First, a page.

Can Dory escape Mrs. Gobble Gracker? Will she stop acting like a baby? 

My Thoughts
Dory is adorable! This book is filled with Dory's real and imaginary events. She plots to escape Mrs. Gobble Gracker, annoys her siblings to no end, goes through a phase where she pretends to be a dog, yells and has lots of temper tantrums. Fans of Junie B. Jones or Clementine will love Dory. At 160 pages with lots of hilarious kid-like pictures to support the text, this early chapter book will feel like a "big kid book".  I can imagine many children wanting to tell about the next crazy thing Dory has done in their book. I hope for many more Dory books to come. 

Thursday, February 19, 2015

Giving Away a Signed Copy Fish in a Tree by Lynda Mullaly Hunt


I can not say enough about Lynda Mullaly Hunt's latest book, Fish in a Tree. It is a middle grade must-read! As she did with One for the Murphys, Lynda tells an emotionally-charged story that will live on in the hearts of its readers. Readers will LOVE Ally and find inspiration in her story. 

My daughter and I are huge fans of Lynda and both of her books. Click here to see our thoughts about Fish in a Tree.   

You can also read about it at Goodreads.com




Because I love it so much, and truly feel it should be part of every middle grade classroom, I am giving away a signed hardcover copy. 

Here is the official book trailer. 
Looks great right? 
Use the rafflecopter below to enter (US only please). 
Good luck! 
a Rafflecopter giveaway

Wednesday, February 18, 2015

Nonfiction Picture Book Wednesday-February 18, 2015



My Friend Alyson Beecher at Kid Lit Frenzy hosts weekly link up to share Nonfiction Picture Books. Please visit her amazing website.


by Sara Levine
Illustrated by T.S. Spookytooth

By asking questions, the author helps the reader compare human skeletons to the skeletons of other animals. For example all animals have skulls, ribs and vertebrae. The author adds, changes or removes types of bones and asks the reader to predict what type of animal would have that kind of skeleton. Then she gives more information about the animal. This book is filled with interesting facts. For example, did you know that a single giraffe vertebrae can be ten inches long?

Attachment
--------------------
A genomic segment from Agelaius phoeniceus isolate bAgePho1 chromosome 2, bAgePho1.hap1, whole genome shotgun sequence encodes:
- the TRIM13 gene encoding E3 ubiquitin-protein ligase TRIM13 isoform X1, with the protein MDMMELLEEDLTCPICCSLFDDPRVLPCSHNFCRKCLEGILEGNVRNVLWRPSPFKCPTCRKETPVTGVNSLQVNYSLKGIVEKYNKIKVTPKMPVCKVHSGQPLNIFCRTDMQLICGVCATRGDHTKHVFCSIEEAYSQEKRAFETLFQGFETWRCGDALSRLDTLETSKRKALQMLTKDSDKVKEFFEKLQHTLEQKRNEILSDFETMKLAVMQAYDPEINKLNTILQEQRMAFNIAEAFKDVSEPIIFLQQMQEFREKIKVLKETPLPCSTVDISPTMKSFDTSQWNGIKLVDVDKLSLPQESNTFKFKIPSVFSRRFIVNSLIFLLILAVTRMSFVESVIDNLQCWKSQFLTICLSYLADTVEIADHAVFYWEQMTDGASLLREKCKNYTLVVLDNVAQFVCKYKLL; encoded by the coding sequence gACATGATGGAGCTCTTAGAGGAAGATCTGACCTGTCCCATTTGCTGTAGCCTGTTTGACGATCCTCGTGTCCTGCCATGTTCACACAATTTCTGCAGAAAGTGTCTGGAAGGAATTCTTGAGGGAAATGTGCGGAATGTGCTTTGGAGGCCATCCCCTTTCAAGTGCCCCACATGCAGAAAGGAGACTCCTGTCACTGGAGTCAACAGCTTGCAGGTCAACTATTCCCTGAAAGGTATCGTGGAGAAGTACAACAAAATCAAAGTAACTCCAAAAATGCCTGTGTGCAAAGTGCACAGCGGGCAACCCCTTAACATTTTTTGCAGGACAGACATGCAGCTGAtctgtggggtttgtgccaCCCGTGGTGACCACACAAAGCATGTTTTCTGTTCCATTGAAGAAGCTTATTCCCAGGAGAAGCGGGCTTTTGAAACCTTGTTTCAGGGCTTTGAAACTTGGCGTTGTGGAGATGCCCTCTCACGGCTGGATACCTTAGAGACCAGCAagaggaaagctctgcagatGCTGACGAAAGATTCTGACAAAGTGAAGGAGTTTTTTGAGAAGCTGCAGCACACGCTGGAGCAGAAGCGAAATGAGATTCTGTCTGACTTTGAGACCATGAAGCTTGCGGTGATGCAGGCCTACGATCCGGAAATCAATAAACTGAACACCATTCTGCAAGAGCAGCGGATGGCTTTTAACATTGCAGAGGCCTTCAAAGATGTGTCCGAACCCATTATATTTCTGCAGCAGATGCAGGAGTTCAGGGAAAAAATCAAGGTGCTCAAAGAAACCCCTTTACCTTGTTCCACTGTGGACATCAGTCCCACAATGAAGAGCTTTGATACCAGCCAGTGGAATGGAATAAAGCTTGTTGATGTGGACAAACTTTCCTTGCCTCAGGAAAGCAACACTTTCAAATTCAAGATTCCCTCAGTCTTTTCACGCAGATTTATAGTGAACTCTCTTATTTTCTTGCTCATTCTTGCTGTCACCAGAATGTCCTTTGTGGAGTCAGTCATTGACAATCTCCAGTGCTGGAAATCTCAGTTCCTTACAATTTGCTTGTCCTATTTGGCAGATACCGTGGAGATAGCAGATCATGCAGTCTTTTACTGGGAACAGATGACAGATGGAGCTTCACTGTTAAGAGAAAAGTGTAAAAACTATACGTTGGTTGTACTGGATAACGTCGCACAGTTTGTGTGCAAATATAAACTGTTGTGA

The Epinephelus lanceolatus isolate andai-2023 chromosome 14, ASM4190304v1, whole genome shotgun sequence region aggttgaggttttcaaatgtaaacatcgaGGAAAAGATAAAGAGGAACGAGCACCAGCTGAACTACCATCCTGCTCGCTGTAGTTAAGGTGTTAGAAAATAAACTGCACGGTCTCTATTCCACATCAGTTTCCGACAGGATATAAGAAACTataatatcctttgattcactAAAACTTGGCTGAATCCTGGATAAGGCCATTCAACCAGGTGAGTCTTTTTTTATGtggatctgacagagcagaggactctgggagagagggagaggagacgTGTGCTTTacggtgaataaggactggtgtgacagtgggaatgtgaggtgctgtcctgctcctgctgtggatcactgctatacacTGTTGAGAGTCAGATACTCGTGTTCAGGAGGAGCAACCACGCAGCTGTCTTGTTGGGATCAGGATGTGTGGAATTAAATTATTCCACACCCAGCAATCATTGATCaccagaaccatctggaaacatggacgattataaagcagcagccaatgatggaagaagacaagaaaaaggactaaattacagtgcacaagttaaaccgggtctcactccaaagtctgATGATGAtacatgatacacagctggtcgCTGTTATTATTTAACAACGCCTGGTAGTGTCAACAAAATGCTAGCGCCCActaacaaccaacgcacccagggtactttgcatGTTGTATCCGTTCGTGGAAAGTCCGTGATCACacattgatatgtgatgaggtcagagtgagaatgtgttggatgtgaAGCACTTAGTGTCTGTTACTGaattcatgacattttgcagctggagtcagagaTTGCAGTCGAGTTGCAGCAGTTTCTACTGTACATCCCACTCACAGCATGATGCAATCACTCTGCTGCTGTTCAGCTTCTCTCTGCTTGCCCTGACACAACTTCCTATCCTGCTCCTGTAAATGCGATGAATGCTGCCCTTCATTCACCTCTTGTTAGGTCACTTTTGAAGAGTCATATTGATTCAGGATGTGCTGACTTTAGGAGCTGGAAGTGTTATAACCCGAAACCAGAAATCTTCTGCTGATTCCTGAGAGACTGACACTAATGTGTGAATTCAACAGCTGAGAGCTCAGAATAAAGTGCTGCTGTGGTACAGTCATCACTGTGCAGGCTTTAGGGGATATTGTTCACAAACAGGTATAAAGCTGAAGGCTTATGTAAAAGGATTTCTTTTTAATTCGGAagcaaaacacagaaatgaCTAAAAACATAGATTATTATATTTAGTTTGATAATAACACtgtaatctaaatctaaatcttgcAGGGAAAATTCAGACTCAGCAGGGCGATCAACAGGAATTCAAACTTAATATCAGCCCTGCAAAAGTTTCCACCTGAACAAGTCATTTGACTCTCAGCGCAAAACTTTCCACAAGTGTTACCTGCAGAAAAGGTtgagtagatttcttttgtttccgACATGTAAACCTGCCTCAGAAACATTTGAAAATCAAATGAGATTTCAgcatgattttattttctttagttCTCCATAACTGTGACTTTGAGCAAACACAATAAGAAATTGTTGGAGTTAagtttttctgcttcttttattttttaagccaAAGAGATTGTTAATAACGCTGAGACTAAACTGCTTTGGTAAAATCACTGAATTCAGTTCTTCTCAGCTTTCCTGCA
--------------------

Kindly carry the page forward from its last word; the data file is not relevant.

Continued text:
With a mixture of realistic skeleton illustrations and adorable cartoonish children, Bone by Bone will engage elementary readers. Sara Levine includes extra information about bones and vertebrates, a glossary and suggestions for further reading in the back of the book. 

Bone by Bone would make a wonderful addition to a nonfiction picture book collection or a unit on the skeletal system or animal classification. Grades K-4.

Resources:






Tuesday, February 17, 2015

Slice of Life-The Power of Book Talks

Each Tuesday the amazing bloggers at Two Writing Teachers host Slice of Life Stories (SOLS). This is where bloggers link up to share anything they would like to share about what is happening in their lives. 


I like to do a few book talks each week in my fourth grade classroom, but recently due to snow days and just regular business, I have not been doing them regularly. This week I made sure to do two book talks. I shared Jennifer Richard Jacobson's new book, Paper Things and Fish in a Tree by Lynda Mullaly Hunt. 



My students do not always hang on my every word when I am teaching, but they do when I am talking about books I love. Even if the book does not interest them, they want to know why I liked it so much. 

I must have been pretty excited because after talking about these two books this week, almost every single student wanted to enter for a chance to be the first reader, even the boys who normally prefer fantasy. I felt like a gameshow host as I pulled out the "winners". There were squeals of delight and fist pumping. This was followed by negotiations by classmates to get the book when the winners were done. 

Why am I NOT doing this more often? Book talks are a simple, quick way to get students motivated and excited to read. This week was a good reminder for me. If you have not tried book talks in your classroom, just try one and you will be hooked. Just choose a book you love and tell your audience what it is about and why you love it. Make sure not to give too much away. I keep a jar and slips of paper for my two classes to enter to read the book first, but any procedure will work as long as your enthusiasm shines through.